Abrahamsen: Winternacht

Program Note

Hans Abrahamsen (b.1952)
Winternacht (Winter Night) (1978)

In a piece like Winternacht, it is again about the seasons. But here actually, the first movement is winter, and then it goes backwards to autumn, and then to summer, and the last movement is spring. So coming from the first movement, it is actually going forwards from winter to spring, and that is always important for me, that somehow it seems that we go backwards, but actually we go forwards. It represents feelings of cold, warm, movement, growing, decaying; all kinds of things that, for me, is in my music, and has been there since I started writing.

—Hans Abrahamsen, from the interview “Composing Myself," January 22, 2018

Born in Copenhagen, Abrahamsen first got to know music through playing the French horn at school. He went on to study music theory at the Royal Danish Academy of Music. His music is inspired by his mentors Per Nørgård and Pelle Gudmundsen-Holmgreen, who were two of his composition teachers, and in the 1980s he became close both personally and stylistically (partly through another period of study) to György Ligeti.

Abrahamsen is considered to have been part of a trend called the "New Simplicity," which arose in the mid-1960s as a reaction against the complexity and perceived aridity of the Central European avant-garde. Abrahamsen’s first works conformed to the tenets of this movement, particularly the circle around the Darmstadt School. For Abrahamsen, this meant adopting an almost naïve simplicity of expression, as in his orchestral piece Skum (Foam, 1970). His style soon altered and developed, at first through a personal dialogue with Romanticism (audible in works such as the orchestral Nacht und Trompeten - Night and Trumpets, 1981), and later—after a hiatus of around a decade in which he composed little and released nothing—into something entirely personal, combining a modernist stringency and economy into a larger individual musical universe.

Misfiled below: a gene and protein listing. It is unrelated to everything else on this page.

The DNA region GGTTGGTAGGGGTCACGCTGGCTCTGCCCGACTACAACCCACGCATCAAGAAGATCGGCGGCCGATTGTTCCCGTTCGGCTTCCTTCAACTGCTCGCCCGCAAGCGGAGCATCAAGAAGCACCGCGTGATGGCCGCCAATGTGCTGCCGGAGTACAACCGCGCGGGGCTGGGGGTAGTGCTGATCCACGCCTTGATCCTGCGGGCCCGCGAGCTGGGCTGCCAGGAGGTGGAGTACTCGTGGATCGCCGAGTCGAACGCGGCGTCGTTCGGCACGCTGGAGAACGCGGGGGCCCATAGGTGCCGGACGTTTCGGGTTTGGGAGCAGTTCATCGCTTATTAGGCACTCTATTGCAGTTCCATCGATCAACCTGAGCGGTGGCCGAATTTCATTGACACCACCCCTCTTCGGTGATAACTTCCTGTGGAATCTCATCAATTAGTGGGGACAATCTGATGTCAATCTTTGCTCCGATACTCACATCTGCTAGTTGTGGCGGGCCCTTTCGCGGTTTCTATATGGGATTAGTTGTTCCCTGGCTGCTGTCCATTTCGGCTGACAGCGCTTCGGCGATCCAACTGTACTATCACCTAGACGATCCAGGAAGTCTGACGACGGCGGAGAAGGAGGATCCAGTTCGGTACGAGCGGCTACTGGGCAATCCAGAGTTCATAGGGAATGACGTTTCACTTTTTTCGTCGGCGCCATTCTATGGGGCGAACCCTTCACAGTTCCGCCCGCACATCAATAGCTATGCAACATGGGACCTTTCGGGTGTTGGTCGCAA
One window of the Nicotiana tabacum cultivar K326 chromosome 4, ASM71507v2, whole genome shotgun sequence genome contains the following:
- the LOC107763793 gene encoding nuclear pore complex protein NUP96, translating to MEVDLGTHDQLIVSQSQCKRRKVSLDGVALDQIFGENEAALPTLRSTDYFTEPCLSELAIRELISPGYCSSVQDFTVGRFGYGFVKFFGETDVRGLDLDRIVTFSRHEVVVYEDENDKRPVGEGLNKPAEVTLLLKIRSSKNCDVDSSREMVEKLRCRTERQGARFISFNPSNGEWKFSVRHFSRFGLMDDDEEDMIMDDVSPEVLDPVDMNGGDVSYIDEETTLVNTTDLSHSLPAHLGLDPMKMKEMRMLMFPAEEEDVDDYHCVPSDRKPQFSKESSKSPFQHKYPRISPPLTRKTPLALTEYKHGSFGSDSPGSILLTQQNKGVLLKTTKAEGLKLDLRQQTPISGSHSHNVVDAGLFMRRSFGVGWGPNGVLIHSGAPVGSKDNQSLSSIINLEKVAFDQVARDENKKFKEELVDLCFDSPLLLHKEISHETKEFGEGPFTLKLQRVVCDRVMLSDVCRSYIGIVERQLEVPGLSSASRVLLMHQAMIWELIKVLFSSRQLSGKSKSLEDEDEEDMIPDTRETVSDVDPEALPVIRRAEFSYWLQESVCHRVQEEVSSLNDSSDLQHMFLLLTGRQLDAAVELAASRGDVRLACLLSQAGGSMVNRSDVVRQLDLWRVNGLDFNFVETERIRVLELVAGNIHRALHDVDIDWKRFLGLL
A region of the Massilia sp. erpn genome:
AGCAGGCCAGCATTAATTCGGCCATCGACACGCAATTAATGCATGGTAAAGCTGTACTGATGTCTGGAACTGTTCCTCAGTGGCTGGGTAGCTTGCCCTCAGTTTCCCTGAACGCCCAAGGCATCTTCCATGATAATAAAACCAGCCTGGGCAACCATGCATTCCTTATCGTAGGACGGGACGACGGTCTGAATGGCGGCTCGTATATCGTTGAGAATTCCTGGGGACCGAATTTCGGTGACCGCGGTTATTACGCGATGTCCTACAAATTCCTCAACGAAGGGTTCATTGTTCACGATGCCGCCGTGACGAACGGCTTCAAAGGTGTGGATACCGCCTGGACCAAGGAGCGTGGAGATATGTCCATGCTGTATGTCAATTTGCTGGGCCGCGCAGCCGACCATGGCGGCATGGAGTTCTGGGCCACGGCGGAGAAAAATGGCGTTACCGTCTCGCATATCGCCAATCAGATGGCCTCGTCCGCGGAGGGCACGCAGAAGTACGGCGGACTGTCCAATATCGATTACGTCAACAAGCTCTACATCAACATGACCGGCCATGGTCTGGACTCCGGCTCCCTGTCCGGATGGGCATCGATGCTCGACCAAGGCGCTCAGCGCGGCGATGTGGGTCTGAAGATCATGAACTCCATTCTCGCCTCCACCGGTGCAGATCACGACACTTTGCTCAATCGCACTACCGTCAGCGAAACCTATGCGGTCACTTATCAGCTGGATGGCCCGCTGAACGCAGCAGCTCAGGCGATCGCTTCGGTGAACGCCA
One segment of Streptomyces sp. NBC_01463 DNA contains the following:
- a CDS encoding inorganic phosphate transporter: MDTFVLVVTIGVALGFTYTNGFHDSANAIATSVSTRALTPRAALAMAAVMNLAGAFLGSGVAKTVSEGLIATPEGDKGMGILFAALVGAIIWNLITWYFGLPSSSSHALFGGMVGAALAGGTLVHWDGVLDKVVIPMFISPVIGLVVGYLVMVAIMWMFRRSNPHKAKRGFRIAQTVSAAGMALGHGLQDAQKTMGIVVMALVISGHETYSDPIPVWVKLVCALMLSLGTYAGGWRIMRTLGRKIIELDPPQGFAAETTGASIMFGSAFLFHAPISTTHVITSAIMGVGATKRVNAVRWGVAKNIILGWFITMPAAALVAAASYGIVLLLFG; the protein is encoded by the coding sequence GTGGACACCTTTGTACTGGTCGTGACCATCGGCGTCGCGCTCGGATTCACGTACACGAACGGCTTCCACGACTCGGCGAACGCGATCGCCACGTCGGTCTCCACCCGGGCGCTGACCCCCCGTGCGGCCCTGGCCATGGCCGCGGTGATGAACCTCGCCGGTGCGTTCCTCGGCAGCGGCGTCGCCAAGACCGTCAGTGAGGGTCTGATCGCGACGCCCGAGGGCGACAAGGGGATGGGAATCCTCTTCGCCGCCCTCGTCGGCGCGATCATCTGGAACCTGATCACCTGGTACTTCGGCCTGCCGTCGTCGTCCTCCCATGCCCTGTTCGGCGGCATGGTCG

Notable works since his return to composition include a piano concerto written for his wife Anne-Marie Abildskov, and the extended chamber work Schnee (Snow), where the paring-down of material appears to reach a new extreme. Schnee has also received attention for its construction from both arch-shaped and straight-line processes that unfold over the work's duration, and for innovative details such as its inline, composed retuning intervals.

His first opera, Snedronningen (The Snow Queen), based on the fairy tale by Hans Christian Andersen, is due to be premiered at the Danish Opera House in autumn 2019.